Other Creatures

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Rounding out our creatures are Nyx-Fleece Ram and Bygone Bishop. Nyx-Fleece Ram is massive, being a 5/5 for two with a butt-fight card on the battlefield, while gaining a life each turn is helpful against various aggro decks. Meanwhile, Bygone Bishop is one of our least powerful attackers even with a Huatli or Assault Formation on the battlefield (as just a 3/3, although being evasive is nice) but makes up for this by being a great source of card advantage, making a Clue token whenever we cast one of our other 26 creatures. Earlier builds of Butts and Taxes didn't have Bygone Bishop, and they had a tendency to flood our or not find another copy of Assault Formation or Huatli, the Sun's Heart if our first one got Thoughtseized or killed. Bygone Bishop goes a long way toward solving the problem by giving us a steady source of card advantage in case the game goes long. 

The Finisher

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While we win most games by simply beating down with our high-toughness creatures, if we need to speed up the process, Tower Defense gives us a way to potentially kill our opponent in one attack with just a handful of creatures. With a Huatli or Assault Formation on the battlefield, Tower Defense technically gives all of our creatures +5/+5, which is an absurd deal for just two mana, often just killing our opponent on the spot after they decide not to block.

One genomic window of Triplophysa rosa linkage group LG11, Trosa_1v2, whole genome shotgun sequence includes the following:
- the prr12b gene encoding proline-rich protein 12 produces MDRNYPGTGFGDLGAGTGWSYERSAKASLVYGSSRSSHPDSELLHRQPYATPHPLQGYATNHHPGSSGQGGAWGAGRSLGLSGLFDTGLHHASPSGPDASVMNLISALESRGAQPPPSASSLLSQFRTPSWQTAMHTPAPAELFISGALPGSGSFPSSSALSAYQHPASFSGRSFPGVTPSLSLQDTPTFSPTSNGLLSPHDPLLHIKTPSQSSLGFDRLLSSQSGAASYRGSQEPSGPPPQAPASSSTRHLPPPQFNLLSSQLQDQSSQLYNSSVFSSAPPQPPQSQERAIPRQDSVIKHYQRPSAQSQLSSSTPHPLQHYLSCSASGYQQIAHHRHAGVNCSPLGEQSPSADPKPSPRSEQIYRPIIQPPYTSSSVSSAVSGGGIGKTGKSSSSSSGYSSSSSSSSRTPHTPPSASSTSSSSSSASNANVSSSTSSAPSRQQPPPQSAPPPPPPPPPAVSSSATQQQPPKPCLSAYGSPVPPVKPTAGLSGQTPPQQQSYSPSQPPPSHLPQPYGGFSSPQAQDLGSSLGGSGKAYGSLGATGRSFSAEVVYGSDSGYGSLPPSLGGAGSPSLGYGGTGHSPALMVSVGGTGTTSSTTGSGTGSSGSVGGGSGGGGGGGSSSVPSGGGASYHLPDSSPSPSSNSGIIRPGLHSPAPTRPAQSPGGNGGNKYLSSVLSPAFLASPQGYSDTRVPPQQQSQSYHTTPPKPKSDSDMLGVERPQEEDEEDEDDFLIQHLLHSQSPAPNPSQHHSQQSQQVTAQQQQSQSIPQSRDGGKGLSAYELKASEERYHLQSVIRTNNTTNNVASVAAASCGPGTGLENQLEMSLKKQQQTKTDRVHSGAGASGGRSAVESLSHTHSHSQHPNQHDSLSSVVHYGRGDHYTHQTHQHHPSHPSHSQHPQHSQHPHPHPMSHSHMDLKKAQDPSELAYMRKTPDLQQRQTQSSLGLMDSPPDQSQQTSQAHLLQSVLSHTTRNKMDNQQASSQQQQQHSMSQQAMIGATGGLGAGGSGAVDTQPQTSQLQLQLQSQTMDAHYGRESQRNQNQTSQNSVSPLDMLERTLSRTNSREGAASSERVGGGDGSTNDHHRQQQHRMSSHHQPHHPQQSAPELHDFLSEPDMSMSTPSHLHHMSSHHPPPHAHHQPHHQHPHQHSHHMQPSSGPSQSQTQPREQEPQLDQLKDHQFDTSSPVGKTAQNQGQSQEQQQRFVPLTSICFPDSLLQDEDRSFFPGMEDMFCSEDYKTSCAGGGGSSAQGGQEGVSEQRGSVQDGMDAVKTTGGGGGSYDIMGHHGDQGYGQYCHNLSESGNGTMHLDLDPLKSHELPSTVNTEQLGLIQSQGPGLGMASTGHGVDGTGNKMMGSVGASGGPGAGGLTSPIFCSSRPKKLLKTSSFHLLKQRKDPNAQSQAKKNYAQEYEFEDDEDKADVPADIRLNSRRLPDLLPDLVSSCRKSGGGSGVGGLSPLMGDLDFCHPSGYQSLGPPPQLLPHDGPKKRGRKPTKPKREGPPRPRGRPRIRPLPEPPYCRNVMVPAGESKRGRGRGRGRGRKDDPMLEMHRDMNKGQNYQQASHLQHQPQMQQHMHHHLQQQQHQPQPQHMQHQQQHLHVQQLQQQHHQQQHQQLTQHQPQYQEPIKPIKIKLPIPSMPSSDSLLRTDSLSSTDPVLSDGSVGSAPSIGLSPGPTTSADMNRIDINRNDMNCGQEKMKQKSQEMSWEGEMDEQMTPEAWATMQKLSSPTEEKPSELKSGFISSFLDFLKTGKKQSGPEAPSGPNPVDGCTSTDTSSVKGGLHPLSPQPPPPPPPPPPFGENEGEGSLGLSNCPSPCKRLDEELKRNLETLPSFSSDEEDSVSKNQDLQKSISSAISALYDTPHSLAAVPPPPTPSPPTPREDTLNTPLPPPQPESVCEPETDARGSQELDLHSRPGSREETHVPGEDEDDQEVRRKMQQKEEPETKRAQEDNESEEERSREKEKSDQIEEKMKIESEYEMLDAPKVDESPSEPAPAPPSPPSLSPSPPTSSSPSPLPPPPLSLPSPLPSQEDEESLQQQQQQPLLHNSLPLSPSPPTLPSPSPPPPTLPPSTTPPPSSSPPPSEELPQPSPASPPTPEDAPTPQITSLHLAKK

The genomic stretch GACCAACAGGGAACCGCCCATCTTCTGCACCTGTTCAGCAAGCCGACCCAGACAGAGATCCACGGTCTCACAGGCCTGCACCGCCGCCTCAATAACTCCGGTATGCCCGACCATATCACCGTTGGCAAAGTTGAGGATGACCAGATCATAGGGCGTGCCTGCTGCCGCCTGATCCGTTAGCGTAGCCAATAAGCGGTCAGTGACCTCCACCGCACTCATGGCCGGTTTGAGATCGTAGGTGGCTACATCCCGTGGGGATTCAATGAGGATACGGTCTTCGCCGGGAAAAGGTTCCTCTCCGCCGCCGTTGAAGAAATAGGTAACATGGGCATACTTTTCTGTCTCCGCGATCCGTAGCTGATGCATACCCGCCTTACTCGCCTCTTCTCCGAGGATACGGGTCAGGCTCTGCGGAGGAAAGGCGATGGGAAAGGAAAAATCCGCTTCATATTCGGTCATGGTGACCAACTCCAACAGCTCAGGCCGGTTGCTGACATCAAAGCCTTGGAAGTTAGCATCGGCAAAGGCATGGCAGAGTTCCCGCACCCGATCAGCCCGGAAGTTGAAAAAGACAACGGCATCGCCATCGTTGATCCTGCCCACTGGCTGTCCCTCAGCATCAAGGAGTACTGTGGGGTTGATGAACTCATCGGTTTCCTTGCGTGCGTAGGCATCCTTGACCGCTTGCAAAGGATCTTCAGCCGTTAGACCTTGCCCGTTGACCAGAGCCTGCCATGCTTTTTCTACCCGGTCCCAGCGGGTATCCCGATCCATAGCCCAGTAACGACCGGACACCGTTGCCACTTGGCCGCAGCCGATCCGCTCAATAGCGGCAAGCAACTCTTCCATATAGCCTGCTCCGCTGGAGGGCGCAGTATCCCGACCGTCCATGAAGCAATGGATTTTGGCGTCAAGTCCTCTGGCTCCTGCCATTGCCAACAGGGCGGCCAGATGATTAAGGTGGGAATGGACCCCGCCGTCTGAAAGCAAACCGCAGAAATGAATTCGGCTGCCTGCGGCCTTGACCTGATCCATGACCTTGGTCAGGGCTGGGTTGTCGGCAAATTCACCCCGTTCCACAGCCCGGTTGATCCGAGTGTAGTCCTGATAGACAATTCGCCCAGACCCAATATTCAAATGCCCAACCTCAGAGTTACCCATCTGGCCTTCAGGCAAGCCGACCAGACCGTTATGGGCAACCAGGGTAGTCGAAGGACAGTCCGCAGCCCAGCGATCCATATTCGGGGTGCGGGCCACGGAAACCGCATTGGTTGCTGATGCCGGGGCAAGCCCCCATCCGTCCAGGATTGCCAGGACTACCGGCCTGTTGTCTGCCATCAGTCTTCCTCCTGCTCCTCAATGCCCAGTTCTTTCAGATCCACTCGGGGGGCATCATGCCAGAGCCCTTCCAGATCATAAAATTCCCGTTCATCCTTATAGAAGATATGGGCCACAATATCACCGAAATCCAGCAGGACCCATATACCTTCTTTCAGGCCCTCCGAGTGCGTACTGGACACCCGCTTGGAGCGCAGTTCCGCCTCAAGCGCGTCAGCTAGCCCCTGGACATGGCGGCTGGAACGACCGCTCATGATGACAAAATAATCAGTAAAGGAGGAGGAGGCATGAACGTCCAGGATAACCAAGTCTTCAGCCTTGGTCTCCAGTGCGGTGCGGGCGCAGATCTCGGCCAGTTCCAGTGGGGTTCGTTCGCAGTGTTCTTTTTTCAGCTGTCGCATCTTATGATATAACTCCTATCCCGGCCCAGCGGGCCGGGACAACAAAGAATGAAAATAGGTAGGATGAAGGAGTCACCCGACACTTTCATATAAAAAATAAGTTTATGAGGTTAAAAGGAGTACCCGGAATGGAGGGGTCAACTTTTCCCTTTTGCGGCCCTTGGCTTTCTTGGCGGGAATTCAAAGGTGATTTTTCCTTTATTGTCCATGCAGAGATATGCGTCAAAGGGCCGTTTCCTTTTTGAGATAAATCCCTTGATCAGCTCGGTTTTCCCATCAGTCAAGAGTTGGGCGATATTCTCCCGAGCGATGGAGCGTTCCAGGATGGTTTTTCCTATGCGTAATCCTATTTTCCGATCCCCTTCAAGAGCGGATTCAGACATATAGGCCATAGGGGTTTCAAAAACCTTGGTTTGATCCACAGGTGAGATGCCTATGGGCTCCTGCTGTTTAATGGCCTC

All in all, we went 3-2 with Butts and Taxes, although there was another game not featured in the video against UB Mill that we likely would have won, but our opponent had to leave and scooped halfway through game three, making it a pretty anticlimatic match, so I decided to record another match to replace it, making our overall record closer to 4-2. 

Overall, the deck felt powerful, although as we saw in our match against Sultai Midrange, things can go wrong in a hurry if our opponent has cards that can kill Assault Formation and Huatli, the Sun's Heart since without one of our butt-fight cards on the battlefield, we're left with a bunch of zero- and one-power creatures, which is embarrassing for an aggro deck. Thankfully, most decks can't kill an enchantment (at least with their main deck), and Huatli, the Sun's Heart has a lot of loyalty, so this isn't a huge concern most of the time, but can be problematic in specific matchups.